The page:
When I licensed the rights for all my novels to Boldwood Books in a 13-book contract a year ago, they naturally wanted to commission new designs to reflect their house style and commercial expertise, and I wasn’t looking forward to leaving Rachel’s covers for my novels behind. So it was a wonderful surprise when my editor told me that she’d worked with Rachel before, loved what she’d done for Mrs Morris Changes Lanes, and wanted to commission her to create a whole new set of hand-drawn covers for my St Bride’s series, which Boldwood planned to rename and rebrand as the Gemma Lamb Cozy Mysteries).

While my novels are doing really well in their new guise, I’m continuing to self-publish Mrs Morris Changes Lanes, and also my Tales from Wendlebury Barrow series, using Rachel’s original covers. You can buy all my books as ebooks and paperbacks online, or order them from bookshops if you prefer. The novels are also available in audio, hardback and large print.

Designer Turns Author

In the meantime, Rachel has established a new strand to her career as a highly-regarded author of children’s books about the environment, which is one of Rachel’s great passions. in her spare time she is an education volunteer at WWT London Wetland Centre in Barnes, helping children discover nature. Rachel’s love of the natural world has always shone through in her designs for my books too.

Here are all her own books so far, all published by Pikku Publishing and illustrated by Lisa Visirin and Beatriz Castro:

Rachel’s beautiful picture books make perfect gifts for young nature lovers, whether they live in the town or the country. The books have won prizes and accolades from the likes of Chris Packham and the RSPB, and are on sale at environmental tourist attractions as well as in bookshops and online. Rachel has also gained many young fans with visits to schools and children’s literature festivals.

Rachel’s latest venture as an author is a children’s book written jointly with her husband Paul Lawston, Learning Manager at the London Wetland Centre and Environmental Education Consultant to publishers. Paul also very kindly checked the details about birds in my novelette, The Clutch of Eggs.

cover of My Nature Trail book

My Nature Trail will also be published by Pikku Publishing in October, and I can’t wait to read it!

For More Information about Rachel Lawston

To find out more Rachel, visit her websites:


Posted in Events, Reading, Writing

My Talk from the HULF Festival of Words: School Story Slang – with Molesworth, Jennings, the Chalet School and St Bride’s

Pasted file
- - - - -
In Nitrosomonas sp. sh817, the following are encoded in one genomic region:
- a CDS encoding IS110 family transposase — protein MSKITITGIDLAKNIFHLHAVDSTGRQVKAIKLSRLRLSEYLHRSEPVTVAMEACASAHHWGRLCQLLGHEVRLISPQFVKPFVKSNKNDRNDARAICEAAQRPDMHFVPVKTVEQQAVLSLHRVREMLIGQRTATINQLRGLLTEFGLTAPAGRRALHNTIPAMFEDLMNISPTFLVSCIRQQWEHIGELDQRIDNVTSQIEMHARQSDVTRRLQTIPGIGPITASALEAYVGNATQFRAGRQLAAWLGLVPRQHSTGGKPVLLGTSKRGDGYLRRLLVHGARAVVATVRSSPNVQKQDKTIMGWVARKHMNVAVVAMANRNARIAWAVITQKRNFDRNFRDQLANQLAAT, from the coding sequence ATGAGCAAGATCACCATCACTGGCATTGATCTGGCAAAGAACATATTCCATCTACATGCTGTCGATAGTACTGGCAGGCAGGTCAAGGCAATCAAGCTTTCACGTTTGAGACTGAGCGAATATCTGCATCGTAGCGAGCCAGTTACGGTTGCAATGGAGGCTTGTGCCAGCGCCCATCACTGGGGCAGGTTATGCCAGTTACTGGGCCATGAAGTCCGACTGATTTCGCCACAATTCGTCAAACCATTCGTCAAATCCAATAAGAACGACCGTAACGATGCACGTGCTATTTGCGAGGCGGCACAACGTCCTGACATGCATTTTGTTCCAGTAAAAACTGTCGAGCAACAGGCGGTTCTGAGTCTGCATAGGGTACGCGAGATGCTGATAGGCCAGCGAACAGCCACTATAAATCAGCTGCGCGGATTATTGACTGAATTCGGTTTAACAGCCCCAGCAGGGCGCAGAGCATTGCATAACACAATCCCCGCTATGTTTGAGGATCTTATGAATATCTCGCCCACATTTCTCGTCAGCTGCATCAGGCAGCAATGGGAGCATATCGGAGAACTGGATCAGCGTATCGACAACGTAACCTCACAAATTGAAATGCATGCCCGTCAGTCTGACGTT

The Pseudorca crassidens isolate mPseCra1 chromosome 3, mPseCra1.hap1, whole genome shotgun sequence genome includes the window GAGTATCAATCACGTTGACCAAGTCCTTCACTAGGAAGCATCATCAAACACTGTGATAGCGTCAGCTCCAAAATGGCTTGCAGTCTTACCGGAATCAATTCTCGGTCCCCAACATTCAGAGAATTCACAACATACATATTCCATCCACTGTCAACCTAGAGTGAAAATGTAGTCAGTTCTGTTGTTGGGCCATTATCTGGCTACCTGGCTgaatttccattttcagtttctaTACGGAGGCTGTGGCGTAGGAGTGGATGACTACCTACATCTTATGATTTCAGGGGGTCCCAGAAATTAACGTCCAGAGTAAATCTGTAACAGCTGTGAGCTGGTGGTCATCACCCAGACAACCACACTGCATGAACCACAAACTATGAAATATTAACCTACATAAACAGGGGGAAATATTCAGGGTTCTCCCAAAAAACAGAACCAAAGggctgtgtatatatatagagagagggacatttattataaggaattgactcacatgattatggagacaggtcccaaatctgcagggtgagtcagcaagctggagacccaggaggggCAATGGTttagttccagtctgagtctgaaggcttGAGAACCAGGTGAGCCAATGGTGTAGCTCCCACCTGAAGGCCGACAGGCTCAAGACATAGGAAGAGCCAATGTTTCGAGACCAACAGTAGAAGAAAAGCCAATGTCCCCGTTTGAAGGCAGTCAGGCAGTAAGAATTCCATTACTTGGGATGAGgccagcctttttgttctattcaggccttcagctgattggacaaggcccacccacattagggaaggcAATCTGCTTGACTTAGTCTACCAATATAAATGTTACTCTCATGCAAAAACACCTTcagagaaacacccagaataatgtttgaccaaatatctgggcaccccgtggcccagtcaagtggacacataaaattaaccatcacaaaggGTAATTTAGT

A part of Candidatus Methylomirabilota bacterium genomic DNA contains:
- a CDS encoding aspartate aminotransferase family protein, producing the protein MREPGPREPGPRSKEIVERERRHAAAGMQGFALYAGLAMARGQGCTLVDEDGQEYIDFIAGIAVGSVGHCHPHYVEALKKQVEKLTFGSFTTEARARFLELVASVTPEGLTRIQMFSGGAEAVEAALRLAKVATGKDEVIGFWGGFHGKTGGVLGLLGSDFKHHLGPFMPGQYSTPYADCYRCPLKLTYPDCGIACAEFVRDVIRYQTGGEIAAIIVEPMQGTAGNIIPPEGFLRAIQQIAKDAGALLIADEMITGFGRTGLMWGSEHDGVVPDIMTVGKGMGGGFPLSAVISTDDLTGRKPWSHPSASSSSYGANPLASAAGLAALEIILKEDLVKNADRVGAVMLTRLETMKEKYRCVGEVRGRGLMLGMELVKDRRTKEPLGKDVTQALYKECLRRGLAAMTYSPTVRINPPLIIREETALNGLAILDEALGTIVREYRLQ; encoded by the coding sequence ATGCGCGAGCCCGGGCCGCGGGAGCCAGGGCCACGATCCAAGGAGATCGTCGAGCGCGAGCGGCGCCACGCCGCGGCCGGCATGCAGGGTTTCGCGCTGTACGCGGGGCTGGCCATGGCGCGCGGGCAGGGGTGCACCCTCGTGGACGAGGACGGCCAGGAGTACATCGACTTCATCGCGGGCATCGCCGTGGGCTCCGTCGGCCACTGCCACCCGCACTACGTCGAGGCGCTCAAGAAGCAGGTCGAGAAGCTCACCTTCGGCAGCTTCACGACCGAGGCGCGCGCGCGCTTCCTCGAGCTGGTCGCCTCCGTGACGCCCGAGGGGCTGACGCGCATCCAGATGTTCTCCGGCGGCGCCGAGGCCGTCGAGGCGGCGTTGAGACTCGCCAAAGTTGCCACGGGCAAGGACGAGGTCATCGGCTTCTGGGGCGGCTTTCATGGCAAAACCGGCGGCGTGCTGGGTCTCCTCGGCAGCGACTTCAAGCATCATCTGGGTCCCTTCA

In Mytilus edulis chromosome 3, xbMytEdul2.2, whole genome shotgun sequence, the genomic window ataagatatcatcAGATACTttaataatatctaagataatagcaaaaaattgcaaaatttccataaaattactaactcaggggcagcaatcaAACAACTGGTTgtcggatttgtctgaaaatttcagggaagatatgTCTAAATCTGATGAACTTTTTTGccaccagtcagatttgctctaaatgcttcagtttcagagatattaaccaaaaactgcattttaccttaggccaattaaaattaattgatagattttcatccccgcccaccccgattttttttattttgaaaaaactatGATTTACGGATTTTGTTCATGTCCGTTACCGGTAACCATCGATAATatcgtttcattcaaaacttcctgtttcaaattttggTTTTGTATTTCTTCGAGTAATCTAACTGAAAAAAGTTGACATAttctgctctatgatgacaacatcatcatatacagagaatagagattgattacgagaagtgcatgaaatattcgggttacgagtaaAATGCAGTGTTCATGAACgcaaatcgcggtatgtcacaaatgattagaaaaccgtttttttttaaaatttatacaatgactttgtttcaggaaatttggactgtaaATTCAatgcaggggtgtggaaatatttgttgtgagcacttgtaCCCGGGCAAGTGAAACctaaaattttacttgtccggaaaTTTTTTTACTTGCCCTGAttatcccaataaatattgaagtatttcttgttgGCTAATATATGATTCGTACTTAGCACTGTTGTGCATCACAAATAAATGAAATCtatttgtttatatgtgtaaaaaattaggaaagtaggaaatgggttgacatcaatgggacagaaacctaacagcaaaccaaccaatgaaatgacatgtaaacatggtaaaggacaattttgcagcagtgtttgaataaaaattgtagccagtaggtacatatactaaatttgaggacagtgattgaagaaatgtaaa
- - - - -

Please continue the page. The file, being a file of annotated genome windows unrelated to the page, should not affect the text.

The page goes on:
I don’t usually speak from a script at lit fests, but as I had just had Covid when the HULF Festival of Words* came around, I didn’t want to rely on my slightly fuzzy memory. Having written the script for my affectionate talk about the use of slang in school stories, I hung on to it, so that I could share it with you today here on my blog.

*HULF is the Hawkesbury Upton Literature Festival, which I founded in my home village in 2015, and which has been running public events in various venues about the parish ever since. 

Continue reading “My Talk from the HULF Festival of Words: School Story Slang – with Molesworth, Jennings, the Chalet School and St Bride’s”

Posted in Reading, Writing

What Did the Romans do for Readers?

Young woman reading in Pompeii
Young woman reading in Pompeii

Round about World Book Day, I discovered my author friend Alison Morton was about to launch a special tenth-anniversary hardback edition of her  debut novel Inceptio, inspired by her love of ancient Rome, and previously published in paperback, ebook and audiobook.

That got me thinking about what formats Ancient Romans used to read – books? scrolls? tablets? (the wax type, not the digital ones). Intrigued, I asked Roman expert Alison to enlighten me, and this post is the result.



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Posted in Personal life, Reading, Writing

My Ears Are Alight – and other Mondegreens

Decades ago, when I worked for a PR firm in an old banana warehouse in the shadow of Southwark Cathedral (but that’s another story), my colleague Rob was keen to improve his vocabulary.

Perhaps he was hooked on the old Readers’ Digest column, “It Pays to Increase Your Word Power”, a motto I’ve always admired. He designated a new word to learn every day, which he shared with us all. I worked alongside him for only a few months, but if I’d shared his office for the rest of my career, I reckon he’d have increased my word power too by around 10,000 words.

Continue reading “My Ears Are Alight – and other Mondegreens”